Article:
Inducting zero energy cool chambers in Meghalaya

By K.N. Kumar

Losses due to spoilage of fresh horticultural produce between harvest and market can be as high as 30%. Post-harvest losses depend upon the season, distance to the markets, condition of the roads and the nature of the commodity. Leafy vegetables like Spinach perish faster than layered vegetables like Cabbage. A farmer from South-West Khasi Hills district may be worse off than a farmer from Mawphlang if they both desire to sell their produce at the Shillong market. So how can a farmer minimize his post-harvest losses is one question that has been an evading answer in our state for long.
Cold storage prolongs the life of fresh produce, but the available technologies being costly and energy-intensive, farmers can neither mobilize the capital nor afford the maintenance costs of such units. Uninterrupted supply of power is a sine qua non for these units, but erratic power in rural areas is usually a deterrent. Solar-based cold-storage technologies are still not sufficiently commercialized, and the private sector is hesitant to step in because the scale of the operations, and the volumes are still uncertain. Cooperatives or FPCs may, if prodded, venture into establishing cold storage units, but we are aware that they are not primed yet for such investments in Meghalaya. So, what is the way forward? Even when we are confident that cold storage units, if set up at the household level, can prevent anything between 20-30% of a farmers’ loss, it has to be conceded that our search for low-cost technologies has not been successful. So far, that is!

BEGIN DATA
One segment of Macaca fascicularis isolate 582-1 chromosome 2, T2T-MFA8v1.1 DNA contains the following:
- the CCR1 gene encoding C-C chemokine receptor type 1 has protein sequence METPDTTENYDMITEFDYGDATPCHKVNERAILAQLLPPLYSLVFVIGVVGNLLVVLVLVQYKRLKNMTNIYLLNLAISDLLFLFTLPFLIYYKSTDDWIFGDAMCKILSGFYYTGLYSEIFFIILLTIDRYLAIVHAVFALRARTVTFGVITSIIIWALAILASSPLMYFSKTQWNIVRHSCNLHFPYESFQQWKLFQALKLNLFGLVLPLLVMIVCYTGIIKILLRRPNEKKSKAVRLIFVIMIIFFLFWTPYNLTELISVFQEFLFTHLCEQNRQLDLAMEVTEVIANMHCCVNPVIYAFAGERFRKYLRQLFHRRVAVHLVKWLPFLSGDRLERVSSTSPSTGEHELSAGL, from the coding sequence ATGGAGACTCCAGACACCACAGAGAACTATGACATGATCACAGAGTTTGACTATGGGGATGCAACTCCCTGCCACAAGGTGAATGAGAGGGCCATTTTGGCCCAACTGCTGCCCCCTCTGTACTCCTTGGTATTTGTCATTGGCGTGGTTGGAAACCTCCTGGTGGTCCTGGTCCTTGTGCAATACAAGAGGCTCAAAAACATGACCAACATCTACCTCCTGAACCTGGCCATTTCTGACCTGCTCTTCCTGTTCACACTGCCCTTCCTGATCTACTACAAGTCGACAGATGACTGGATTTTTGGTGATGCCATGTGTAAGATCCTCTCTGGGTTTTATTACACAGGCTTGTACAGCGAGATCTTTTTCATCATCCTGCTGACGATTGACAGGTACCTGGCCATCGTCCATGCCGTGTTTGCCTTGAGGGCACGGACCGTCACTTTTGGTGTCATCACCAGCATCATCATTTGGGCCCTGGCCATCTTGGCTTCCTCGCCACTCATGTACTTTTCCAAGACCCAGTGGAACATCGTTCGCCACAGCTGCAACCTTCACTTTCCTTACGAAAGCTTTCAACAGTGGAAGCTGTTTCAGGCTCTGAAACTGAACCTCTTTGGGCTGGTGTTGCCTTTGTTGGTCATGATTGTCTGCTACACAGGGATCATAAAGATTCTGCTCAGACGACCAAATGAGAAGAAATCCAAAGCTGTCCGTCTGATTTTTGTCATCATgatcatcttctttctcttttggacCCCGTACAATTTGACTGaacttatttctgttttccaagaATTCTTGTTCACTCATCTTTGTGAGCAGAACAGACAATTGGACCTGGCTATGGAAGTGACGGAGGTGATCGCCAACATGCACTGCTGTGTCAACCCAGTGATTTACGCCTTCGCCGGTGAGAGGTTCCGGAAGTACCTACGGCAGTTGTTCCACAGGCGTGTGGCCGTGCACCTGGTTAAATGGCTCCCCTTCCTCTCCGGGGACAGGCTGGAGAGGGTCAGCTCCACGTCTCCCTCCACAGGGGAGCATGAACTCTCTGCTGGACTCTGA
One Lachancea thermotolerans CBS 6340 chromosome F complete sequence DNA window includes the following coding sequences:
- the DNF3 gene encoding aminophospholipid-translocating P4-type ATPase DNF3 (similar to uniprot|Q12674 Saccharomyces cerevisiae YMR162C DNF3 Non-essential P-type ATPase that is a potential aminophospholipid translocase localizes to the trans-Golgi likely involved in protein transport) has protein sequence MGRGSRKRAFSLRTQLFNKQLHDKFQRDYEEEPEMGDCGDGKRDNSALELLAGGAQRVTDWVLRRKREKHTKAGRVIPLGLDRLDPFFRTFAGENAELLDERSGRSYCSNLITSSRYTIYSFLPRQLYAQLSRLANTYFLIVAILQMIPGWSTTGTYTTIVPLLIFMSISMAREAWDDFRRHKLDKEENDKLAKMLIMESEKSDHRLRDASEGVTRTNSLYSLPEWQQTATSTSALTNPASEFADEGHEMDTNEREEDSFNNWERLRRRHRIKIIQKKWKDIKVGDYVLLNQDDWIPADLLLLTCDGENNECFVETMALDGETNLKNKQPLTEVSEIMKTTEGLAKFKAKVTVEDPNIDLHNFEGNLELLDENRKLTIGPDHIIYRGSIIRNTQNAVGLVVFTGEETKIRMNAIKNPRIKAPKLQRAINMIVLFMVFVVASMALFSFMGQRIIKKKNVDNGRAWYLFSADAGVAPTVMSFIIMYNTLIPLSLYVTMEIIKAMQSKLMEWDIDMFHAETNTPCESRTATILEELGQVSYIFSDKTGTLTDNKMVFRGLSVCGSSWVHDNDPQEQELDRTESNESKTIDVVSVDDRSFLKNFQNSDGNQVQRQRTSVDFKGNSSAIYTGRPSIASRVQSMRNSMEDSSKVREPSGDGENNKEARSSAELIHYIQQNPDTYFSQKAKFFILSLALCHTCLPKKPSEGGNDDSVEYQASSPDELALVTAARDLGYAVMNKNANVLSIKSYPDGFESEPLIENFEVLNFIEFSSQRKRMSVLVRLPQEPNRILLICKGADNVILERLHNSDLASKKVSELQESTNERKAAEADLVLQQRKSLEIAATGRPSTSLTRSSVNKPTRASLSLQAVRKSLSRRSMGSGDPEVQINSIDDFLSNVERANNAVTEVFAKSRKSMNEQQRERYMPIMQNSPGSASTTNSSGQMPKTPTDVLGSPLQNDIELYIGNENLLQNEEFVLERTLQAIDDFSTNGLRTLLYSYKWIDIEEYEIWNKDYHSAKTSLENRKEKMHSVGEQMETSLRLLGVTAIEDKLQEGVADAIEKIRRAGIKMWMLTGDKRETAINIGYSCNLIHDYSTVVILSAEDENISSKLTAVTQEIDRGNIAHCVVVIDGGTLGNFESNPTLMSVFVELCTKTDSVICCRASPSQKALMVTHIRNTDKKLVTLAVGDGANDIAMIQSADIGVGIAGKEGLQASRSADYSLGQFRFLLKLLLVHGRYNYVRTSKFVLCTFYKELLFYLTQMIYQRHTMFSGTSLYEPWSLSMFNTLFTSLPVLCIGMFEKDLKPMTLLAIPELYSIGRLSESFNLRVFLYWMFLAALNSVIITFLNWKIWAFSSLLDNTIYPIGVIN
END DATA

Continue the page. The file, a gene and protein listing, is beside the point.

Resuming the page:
We now have a ray of hope in the Zero Energy Cool Chambers (ZECC) about which technology I want to highlight in this article. The ZECC technology, developed by the Indian Agricultural Research Institute, New Delhi and customized by the Assam Agriculture University, Jorhat, has been in existence in the country for a while, though it has not yet reached out to our farmers for whatever reasons.
It is now clear that we should only explore low-cost and decentralized solutions that are easy to set up by the farmer himself. The technology should not be capital intensive, nor should it burn up energy but must still give a reasonable storage time. These criteria fit the ZECC model that functions on the thermodynamics principle of passive evaporative cooling without any external energy – electrical or mechanical. Evaporative cooling occurs when dry air passes across any wet surface. The ZECC is a semi-underground chamber of brick, mortar, and sand. It is a double-layered structure about five feet long and four feet wide. The height may vary depending on the local situation, but it is usually about 2.5 feet high. The cavity between the two layers is filled with sand, and the chamber walls are soaked in water from an overhead tank. The bricks and sand absorb water that evaporates slowly and lowers the temperature within the chamber. The ZECCs can bring down the temperature by 10-15 degrees C and maintain about 90% Relative Humidity. The faster the evaporation, the greater is the cooling. It is an environmentally sustainable model because it uses local construction materials. In sum, it fits the farmers’ requirements in that it can store up to 200 Kgs. of the fresh farm produce at a time and can be easily set up with a cost of about Rs.10,000/-.